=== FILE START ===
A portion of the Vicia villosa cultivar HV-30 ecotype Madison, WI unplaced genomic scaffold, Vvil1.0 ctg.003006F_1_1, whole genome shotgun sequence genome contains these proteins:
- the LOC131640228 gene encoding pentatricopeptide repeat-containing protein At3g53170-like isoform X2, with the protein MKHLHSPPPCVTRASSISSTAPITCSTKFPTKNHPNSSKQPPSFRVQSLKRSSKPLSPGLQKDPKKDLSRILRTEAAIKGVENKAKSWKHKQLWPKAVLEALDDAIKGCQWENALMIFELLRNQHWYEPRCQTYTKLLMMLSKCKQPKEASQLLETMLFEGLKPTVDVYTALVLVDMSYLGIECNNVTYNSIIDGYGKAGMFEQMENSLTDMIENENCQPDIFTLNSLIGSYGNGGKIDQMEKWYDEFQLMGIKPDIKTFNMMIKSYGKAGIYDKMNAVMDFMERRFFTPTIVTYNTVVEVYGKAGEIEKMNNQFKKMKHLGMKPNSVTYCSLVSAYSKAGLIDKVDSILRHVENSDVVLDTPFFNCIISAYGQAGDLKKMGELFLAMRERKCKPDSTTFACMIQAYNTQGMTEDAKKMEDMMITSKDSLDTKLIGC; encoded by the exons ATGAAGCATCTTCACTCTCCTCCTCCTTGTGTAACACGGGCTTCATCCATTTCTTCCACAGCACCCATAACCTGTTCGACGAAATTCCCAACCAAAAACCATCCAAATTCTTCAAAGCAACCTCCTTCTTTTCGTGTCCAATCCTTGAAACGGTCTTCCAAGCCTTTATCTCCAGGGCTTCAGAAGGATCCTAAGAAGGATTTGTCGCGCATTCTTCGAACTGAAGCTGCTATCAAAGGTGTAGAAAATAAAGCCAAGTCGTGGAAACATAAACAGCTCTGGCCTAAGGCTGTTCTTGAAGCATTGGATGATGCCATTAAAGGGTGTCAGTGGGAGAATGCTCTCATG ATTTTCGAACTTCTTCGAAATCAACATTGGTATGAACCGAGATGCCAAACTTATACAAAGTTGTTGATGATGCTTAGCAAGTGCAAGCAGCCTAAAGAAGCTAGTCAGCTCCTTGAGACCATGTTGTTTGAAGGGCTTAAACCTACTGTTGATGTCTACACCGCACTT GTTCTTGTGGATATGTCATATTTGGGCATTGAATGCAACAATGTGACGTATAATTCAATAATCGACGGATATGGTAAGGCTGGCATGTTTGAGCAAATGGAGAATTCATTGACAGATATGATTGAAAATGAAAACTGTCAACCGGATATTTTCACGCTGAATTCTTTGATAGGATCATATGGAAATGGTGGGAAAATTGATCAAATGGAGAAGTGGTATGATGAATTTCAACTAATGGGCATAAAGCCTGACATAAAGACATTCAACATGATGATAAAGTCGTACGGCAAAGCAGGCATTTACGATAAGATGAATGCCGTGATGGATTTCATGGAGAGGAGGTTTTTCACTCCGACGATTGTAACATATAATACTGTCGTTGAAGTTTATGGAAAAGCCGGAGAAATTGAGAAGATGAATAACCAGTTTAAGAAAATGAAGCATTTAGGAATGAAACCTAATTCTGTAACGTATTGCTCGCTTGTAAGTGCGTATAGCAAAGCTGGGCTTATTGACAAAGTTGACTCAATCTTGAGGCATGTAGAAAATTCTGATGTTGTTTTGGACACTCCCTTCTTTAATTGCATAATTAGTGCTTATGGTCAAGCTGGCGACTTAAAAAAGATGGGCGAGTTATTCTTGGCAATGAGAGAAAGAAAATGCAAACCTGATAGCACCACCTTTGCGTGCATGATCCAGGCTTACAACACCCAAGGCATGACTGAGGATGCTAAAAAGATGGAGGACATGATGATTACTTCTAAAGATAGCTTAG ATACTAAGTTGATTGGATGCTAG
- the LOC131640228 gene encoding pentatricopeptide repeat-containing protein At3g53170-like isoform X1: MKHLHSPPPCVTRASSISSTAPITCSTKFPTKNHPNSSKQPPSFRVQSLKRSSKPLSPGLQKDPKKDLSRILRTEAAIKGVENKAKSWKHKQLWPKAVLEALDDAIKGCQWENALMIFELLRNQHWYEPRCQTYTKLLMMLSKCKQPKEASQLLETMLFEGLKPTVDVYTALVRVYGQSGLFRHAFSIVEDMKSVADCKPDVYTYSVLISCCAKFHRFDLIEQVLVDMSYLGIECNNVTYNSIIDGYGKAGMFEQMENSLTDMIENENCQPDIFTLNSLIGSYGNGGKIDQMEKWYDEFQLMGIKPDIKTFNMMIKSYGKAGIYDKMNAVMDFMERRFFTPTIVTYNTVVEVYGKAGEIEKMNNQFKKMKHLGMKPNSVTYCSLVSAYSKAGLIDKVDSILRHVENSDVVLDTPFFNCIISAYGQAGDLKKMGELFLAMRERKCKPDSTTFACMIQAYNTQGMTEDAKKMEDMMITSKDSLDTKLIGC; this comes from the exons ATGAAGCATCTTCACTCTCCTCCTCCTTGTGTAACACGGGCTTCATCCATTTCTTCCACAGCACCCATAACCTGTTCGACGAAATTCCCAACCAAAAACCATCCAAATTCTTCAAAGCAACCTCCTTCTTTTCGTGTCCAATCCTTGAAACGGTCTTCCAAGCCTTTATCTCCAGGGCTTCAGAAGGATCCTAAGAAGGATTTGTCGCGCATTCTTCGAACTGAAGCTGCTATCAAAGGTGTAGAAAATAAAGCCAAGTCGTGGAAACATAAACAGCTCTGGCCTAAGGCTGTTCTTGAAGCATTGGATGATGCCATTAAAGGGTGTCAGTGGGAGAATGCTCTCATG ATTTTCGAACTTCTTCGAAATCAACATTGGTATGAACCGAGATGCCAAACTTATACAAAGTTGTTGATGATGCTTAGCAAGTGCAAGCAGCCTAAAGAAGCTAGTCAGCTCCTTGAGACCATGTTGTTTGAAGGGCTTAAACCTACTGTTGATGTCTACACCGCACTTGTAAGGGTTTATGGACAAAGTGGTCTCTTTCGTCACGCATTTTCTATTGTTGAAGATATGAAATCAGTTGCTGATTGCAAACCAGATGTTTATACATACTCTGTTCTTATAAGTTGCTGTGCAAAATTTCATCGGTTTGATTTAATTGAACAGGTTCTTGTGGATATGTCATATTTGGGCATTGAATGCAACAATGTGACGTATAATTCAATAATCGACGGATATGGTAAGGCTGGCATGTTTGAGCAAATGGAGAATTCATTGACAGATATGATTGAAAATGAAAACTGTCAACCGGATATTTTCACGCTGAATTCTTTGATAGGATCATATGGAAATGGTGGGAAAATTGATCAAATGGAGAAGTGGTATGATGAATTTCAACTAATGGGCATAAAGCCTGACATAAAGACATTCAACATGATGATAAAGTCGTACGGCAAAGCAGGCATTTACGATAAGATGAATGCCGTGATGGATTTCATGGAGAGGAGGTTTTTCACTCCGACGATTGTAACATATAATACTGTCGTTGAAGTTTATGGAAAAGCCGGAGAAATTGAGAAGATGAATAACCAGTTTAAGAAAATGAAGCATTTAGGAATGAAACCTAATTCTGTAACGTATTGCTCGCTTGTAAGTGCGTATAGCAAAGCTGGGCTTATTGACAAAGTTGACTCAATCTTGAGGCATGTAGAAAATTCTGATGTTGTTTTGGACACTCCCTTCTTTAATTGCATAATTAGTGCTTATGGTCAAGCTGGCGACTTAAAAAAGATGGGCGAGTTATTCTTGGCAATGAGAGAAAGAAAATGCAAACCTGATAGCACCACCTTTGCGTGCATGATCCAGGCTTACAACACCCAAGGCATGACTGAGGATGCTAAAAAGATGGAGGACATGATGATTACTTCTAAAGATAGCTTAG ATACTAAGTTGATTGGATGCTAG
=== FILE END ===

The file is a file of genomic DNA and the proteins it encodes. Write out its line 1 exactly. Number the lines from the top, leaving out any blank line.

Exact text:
A portion of the Vicia villosa cultivar HV-30 ecotype Madison, WI unplaced genomic scaffold, Vvil1.0 ctg.003006F_1_1, whole genome shotgun sequence genome contains these proteins: